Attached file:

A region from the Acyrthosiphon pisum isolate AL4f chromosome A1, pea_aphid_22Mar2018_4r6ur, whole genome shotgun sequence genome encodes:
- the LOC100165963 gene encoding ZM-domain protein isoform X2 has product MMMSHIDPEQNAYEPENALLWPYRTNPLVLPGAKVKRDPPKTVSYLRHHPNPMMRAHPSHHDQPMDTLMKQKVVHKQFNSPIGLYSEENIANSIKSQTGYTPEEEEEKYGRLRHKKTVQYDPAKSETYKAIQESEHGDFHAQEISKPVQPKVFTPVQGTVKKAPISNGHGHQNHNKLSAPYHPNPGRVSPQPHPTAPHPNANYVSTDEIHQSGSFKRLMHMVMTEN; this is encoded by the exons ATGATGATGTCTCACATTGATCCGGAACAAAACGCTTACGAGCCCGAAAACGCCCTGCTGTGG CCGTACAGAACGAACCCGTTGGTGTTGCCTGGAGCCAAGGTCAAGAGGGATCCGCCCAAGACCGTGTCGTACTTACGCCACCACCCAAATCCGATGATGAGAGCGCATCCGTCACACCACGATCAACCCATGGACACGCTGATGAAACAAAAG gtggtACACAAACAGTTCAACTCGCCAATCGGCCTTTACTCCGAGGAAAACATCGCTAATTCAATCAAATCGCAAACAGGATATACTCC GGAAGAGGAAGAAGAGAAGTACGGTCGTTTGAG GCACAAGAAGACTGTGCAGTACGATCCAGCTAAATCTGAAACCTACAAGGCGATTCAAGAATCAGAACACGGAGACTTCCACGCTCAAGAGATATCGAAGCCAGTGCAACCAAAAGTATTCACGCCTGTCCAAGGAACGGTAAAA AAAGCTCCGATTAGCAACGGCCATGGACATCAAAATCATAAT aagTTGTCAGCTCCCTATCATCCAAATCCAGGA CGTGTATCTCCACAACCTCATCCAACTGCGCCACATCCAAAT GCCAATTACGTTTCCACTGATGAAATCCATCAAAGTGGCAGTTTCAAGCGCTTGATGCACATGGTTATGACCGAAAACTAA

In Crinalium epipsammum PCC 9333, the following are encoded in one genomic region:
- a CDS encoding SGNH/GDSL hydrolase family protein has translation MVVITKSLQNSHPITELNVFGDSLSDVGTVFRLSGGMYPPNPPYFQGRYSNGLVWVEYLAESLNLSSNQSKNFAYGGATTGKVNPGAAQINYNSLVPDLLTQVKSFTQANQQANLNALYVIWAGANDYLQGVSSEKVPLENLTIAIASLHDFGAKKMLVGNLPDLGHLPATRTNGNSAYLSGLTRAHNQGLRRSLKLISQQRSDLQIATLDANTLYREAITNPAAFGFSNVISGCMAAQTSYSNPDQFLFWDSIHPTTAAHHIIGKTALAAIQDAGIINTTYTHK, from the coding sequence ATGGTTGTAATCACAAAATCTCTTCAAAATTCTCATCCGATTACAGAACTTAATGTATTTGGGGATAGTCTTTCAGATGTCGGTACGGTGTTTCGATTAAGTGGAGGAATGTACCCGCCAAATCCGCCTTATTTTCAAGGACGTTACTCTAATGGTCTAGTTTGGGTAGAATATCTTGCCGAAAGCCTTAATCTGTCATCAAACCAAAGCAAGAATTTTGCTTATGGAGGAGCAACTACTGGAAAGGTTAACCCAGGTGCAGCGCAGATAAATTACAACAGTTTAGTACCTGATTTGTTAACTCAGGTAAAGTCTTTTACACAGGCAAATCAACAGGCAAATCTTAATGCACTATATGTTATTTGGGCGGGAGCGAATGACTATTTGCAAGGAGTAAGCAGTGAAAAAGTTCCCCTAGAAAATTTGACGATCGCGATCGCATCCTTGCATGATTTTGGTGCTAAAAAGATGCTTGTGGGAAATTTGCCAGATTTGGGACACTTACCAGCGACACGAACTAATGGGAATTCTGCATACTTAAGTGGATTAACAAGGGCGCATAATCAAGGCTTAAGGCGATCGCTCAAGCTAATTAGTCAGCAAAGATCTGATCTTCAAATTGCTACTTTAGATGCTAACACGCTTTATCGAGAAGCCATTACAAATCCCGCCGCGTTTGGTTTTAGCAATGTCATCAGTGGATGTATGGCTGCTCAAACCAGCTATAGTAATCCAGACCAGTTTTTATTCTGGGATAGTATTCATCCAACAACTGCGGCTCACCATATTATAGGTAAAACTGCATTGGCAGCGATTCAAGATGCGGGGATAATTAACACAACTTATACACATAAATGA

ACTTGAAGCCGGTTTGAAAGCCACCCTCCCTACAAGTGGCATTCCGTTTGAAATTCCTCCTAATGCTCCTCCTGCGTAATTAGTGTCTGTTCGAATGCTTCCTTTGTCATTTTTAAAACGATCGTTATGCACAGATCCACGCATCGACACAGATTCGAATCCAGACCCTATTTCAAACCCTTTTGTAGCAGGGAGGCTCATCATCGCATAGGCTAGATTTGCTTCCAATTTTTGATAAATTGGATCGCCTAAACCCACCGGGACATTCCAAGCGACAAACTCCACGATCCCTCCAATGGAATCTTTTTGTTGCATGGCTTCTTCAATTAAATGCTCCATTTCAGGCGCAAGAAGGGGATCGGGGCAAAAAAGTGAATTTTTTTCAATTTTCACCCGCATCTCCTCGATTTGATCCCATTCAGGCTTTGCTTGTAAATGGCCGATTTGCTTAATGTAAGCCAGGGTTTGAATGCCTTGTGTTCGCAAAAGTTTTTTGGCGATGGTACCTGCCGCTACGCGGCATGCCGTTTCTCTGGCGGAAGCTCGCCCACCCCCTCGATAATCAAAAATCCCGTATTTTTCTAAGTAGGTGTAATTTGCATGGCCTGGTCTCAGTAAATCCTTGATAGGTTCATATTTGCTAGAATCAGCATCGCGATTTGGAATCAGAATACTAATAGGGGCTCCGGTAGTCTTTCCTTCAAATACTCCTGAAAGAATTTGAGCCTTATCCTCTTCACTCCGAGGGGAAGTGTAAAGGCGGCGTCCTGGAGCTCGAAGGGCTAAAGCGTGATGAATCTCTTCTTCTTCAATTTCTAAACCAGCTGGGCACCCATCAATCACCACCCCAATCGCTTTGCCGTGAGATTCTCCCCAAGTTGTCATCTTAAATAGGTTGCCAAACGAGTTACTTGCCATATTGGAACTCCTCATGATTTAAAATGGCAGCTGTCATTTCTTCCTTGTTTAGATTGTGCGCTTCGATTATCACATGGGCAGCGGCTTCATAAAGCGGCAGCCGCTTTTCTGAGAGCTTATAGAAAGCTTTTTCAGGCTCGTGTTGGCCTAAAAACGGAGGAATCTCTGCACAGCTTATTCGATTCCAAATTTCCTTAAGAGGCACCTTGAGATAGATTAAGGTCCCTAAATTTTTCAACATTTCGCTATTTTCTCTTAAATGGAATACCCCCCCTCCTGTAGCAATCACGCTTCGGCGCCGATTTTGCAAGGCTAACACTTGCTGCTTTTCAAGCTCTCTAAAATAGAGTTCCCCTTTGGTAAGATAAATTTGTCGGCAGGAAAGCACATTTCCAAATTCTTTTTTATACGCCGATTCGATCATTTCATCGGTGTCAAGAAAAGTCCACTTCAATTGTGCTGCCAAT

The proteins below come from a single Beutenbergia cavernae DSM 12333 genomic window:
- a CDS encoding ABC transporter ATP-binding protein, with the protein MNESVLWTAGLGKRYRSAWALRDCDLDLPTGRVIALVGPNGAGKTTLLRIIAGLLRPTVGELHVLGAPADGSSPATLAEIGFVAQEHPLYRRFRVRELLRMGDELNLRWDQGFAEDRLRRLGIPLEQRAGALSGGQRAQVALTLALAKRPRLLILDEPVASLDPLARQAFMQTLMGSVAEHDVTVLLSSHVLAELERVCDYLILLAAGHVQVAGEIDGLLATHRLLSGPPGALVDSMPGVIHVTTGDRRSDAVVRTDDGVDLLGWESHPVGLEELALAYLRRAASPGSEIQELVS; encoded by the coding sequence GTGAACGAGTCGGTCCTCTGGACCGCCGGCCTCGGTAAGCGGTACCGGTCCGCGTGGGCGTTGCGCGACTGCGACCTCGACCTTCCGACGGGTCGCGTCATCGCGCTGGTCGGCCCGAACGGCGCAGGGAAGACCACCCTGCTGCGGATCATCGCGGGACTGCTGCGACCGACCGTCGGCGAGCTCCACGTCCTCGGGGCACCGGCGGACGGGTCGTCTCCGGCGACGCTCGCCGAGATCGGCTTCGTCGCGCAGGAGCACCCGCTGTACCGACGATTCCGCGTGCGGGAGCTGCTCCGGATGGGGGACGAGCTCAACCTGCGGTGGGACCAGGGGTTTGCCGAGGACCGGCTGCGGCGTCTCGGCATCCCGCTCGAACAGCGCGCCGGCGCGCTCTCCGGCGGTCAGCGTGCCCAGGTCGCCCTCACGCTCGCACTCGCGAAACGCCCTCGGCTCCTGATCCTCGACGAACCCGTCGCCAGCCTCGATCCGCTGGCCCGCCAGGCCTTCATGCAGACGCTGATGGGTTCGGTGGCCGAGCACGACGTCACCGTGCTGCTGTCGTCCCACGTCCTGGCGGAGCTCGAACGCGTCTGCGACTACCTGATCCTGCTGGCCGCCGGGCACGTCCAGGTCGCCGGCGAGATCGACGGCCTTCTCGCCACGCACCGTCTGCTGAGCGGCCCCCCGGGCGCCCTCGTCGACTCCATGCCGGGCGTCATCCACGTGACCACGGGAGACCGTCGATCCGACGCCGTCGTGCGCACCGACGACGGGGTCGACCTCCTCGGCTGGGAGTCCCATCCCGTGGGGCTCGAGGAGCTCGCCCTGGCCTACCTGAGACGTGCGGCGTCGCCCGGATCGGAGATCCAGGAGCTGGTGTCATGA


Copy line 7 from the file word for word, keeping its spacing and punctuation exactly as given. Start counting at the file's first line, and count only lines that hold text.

- a CDS encoding ABC transporter ATP-binding protein, with the protein MNESVLWTAGLGKRYRSAWALRDCDLDLPTGRVIALVGPNGAGKTTLLRIIAGLLRPTVGELHVLGAPADGSSPATLAEIGFVAQEHPLYRRFRVRELLRMGDELNLRWDQGFAEDRLRRLGIPLEQRAGALSGGQRAQVALTLALAKRPRLLILDEPVASLDPLARQAFMQTLMGSVAEHDVTVLLSSHVLAELERVCDYLILLAAGHVQVAGEIDGLLATHRLLSGPPGALVDSMPGVIHVTTGDRRSDAVVRTDDGVDLLGWESHPVGLEELALAYLRRAASPGSEIQELVS; encoded by the coding sequence GTGAACGAGTCGGTCCTCTGGACCGCCGGCCTCGGTAAGCGGTACCGGTCCGCGTGGGCGTTGCGCGACTGCGACCTCGACCTTCCGACGGGTCGCGTCATCGCGCTGGTCGGCCCGAACGGCGCAGGGAAGACCACCCTGCTGCGGATCATCGCGGGACTGCTGCGACCGACCGTCGGCGAGCTCCACGTCCTCGGGGCACCGGCGGACGGGTCGTCTCCGGCGACGCTCGCCGAGATCGGCTTCGTCGCGCAGGAGCACCCGCTGTACCGACGATTCCGCGTGCGGGAGCTGCTCCGGATGGGGGACGAGCTCAACCTGCGGTGGGACCAGGGGTTTGCCGAGGACCGGCTGCGGCGTCTCGGCATCCCGCTCGAACAGCGCGCCGGCGCGCTCTCCGGCGGTCAGCGTGCCCAGGTCGCCCTCACGCTCGCACTCGCGAAACGCCCTCGGCTCCTGATCCTCGACGAACCCGTCGCCAGCCTCGATCCGCTGGCCCGCCAGGCCTTCATGCAGACGCTGATGGGTTCGGTGGCCGAGCACGACGTCACCGTGCTGCTGTCGTCCCACGTCCTGGCGGAGCTCGAACGCGTCTGCGACTACCTGATCCTGCTGGCCGCCGGGCACGTCCAGGTCGCCGGCGAGATCGACGGCCTTCTCGCCACGCACCGTCTGCTGAGCGGCCCCCCGGGCGCCCTCGTCGACTCCATGCCGGGCGTCATCCACGTGACCACGGGAGACCGTCGATCCGACGCCGTCGTGCGCACCGACGACGGGGTCGACCTCCTCGGCTGGGAGTCCCATCCCGTGGGGCTCGAGGAGCTCGCCCTGGCCTACCTGAGACGTGCGGCGTCGCCCGGATCGGAGATCCAGGAGCTGGTGTCATGA